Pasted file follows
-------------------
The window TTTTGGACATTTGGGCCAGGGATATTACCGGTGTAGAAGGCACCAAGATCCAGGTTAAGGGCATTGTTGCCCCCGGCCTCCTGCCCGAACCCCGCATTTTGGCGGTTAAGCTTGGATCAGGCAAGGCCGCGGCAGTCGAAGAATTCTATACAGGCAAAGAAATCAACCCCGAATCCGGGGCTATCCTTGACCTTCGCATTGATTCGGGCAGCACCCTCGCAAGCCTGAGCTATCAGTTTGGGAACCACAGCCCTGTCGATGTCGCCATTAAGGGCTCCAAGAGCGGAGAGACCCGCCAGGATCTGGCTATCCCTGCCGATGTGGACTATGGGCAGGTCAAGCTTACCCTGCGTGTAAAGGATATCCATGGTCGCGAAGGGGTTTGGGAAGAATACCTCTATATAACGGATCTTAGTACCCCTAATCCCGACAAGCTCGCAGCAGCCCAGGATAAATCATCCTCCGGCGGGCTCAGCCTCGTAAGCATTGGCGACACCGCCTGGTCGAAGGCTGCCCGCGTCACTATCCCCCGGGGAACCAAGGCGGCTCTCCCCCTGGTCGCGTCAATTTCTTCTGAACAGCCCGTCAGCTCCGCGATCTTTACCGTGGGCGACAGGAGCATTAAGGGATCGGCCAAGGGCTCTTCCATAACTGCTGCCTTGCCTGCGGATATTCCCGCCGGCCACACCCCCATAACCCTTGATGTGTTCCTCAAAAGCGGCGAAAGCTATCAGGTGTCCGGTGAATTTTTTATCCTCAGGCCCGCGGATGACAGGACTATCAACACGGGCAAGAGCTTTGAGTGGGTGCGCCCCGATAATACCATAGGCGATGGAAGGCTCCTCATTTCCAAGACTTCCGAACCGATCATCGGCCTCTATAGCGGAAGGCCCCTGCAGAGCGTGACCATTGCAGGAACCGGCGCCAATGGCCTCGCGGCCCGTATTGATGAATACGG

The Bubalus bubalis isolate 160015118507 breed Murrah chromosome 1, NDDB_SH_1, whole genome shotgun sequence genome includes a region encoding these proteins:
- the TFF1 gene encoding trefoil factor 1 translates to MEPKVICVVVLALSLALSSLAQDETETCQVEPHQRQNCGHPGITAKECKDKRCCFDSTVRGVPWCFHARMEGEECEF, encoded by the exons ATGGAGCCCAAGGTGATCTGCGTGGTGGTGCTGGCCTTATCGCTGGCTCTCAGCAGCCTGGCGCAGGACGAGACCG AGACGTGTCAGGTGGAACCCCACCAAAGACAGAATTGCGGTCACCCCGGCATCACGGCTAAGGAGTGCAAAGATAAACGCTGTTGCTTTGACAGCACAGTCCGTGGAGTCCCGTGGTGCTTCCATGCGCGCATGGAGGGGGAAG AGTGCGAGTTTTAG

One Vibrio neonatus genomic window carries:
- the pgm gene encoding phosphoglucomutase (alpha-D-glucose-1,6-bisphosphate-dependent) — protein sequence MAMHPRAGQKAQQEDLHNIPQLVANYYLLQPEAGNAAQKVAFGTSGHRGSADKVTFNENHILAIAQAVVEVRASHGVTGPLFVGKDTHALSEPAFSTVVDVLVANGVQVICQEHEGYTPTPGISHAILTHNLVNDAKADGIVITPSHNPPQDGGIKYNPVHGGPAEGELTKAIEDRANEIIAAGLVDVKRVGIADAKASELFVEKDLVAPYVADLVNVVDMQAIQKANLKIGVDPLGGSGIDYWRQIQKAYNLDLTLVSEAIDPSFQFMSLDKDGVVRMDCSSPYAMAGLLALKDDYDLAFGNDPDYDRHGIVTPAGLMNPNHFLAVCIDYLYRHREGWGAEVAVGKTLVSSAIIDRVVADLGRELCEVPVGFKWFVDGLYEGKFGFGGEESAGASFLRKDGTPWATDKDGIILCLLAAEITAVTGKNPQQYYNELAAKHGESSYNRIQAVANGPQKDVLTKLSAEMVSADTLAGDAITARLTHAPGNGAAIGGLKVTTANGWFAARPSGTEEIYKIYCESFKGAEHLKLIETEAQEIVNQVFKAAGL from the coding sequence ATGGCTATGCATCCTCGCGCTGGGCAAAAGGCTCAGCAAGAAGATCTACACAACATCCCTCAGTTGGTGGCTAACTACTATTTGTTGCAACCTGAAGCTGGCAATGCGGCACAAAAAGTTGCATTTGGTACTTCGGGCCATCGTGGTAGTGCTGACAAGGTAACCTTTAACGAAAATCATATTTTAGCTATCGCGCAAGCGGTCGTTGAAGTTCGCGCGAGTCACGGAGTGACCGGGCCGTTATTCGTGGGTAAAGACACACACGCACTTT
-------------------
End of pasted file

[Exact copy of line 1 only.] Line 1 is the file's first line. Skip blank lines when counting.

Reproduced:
The window TTTTGGACATTTGGGCCAGGGATATTACCGGTGTAGAAGGCACCAAGATCCAGGTTAAGGGCATTGTTGCCCCCGGCCTCCTGCCCGAACCCCGCATTTTGGCGGTTAAGCTTGGATCAGGCAAGGCCGCGGCAGTCGAAGAATTCTATACAGGCAAAGAAATCAACCCCGAATCCGGGGCTATCCTTGACCTTCGCATTGATTCGGGCAGCACCCTCGCAAGCCTGAGCTATCAGTTTGGGAACCACAGCCCTGTCGATGTCGCCATTAAGGGCTCCAAGAGCGGAGAGACCCGCCAGGATCTGGCTATCCCTGCCGATGTGGACTATGGGCAGGTCAAGCTTACCCTGCGTGTAAAGGATATCCATGGTCGCGAAGGGGTTTGGGAAGAATACCTCTATATAACGGATCTTAGTACCCCTAATCCCGACAAGCTCGCAGCAGCCCAGGATAAATCATCCTCCGGCGGGCTCAGCCTCGTAAGCATTGGCGACACCGCCTGGTCGAAGGCTGCCCGCGTCACTATCCCCCGGGGAACCAAGGCGGCTCTCCCCCTGGTCGCGTCAATTTCTTCTGAACAGCCCGTCAGCTCCGCGATCTTTACCGTGGGCGACAGGAGCATTAAGGGATCGGCCAAGGGCTCTTCCATAACTGCTGCCTTGCCTGCGGATATTCCCGCCGGCCACACCCCCATAACCCTTGATGTGTTCCTCAAAAGCGGCGAAAGCTATCAGGTGTCCGGTGAATTTTTTATCCTCAGGCCCGCGGATGACAGGACTATCAACACGGGCAAGAGCTTTGAGTGGGTGCGCCCCGATAATACCATAGGCGATGGAAGGCTCCTCATTTCCAAGACTTCCGAACCGATCATCGGCCTCTATAGCGGAAGGCCCCTGCAGAGCGTGACCATTGCAGGAACCGGCGCCAATGGCCTCGCGGCCCGTATTGATGAATACGG